Founded by Claude Moët in 1743, Moët & Chandon has a rich history of delivering top quality and occasionally surprising the wine world with groundbreaking novelty. The MCIII, is the latest example of Moët & Chandon’s innovation.

The most recent came in 2010, when they launched Moët Ice Imperial, an extra chilled nectar specifically created to be poured over ice. This was a shock to many traditional wine connoisseurs, as conventional wine knowledge dictates that pouring champagne over ice is unacceptable regardless of circumstance.

The MCIII is a unique blend of three different wines, each aged in a different material cask (metal, wood, glass.) The name references this combination, with the three “I’s” representing the three mediums added to the initials of the house, MC. While blending wines and experimenting with different aging materials has been done before, the brand’s Chef de Cave, an expert among experts in the wine world, claims he is the first to combine the two practices.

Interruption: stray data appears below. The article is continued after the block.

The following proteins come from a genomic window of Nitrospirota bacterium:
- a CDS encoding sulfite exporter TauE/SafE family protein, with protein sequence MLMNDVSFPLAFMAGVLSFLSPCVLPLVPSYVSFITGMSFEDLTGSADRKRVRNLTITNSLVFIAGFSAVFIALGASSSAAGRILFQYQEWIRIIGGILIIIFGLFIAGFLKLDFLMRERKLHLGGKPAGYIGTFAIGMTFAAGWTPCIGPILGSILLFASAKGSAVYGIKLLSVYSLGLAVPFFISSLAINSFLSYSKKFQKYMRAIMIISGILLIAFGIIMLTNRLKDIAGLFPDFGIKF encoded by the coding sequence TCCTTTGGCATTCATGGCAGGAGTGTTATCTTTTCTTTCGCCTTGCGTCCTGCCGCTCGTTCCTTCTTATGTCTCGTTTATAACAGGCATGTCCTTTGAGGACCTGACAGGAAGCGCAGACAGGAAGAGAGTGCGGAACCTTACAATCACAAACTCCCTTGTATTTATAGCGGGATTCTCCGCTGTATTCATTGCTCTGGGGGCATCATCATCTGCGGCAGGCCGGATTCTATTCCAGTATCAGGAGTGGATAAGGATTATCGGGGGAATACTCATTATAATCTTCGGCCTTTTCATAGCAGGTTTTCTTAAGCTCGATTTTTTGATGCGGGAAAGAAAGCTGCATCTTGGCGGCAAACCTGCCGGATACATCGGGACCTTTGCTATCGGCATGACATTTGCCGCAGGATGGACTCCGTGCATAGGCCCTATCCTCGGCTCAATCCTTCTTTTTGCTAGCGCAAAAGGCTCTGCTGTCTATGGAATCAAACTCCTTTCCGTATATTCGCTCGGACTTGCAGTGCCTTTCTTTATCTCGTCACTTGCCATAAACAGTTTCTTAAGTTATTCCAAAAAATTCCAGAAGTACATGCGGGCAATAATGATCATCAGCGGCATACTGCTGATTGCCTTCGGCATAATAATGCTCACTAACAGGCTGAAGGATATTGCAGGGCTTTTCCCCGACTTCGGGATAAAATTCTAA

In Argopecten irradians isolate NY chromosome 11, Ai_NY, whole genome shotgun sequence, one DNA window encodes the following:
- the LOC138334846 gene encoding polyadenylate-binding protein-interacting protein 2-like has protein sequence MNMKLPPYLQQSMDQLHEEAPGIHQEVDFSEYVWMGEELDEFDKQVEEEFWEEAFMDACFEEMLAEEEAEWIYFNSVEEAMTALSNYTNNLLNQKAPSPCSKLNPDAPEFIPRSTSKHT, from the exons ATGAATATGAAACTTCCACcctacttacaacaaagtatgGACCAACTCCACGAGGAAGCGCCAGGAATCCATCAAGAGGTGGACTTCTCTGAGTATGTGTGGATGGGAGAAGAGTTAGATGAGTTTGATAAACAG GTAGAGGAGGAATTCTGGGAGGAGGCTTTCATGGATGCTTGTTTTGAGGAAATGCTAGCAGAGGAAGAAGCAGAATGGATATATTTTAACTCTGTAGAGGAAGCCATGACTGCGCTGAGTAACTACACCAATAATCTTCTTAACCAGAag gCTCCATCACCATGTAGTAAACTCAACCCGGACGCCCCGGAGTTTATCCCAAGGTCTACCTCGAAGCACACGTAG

The new champagne consists of 37% of chardonnay and pinot noir vinified in stainless steel vats. The Chef states, “This layer endows an intense fruity dimension to the wine that evokes the sophistication and the sparkle of summer.”

Next in the mix is “Grand Vintage” wines from 1998, 2000, and 2002 partially matured in oak barrels. Finally, there is “Grand Vintage” aged in glass bottles from 1993, 1998, and 1999. According to the Chef, “this layer completes the balance of the blend. Deep and roasted notes reinforce the remarkable impression of maturity while enhancing the vitality.”

The final product is luxurious, a sparkling golden yellow with very fine bubbles. In glass it has hints of coffee, malt, and hazelnut as well as a little pecan and citrus fruit. When you taste it, the MCIII gives the impression of candied citrus fruits.

Each bottle will run you about 450 euros. For more information on how to purchase a bottle of MCIII, visit Moët & Chandon.

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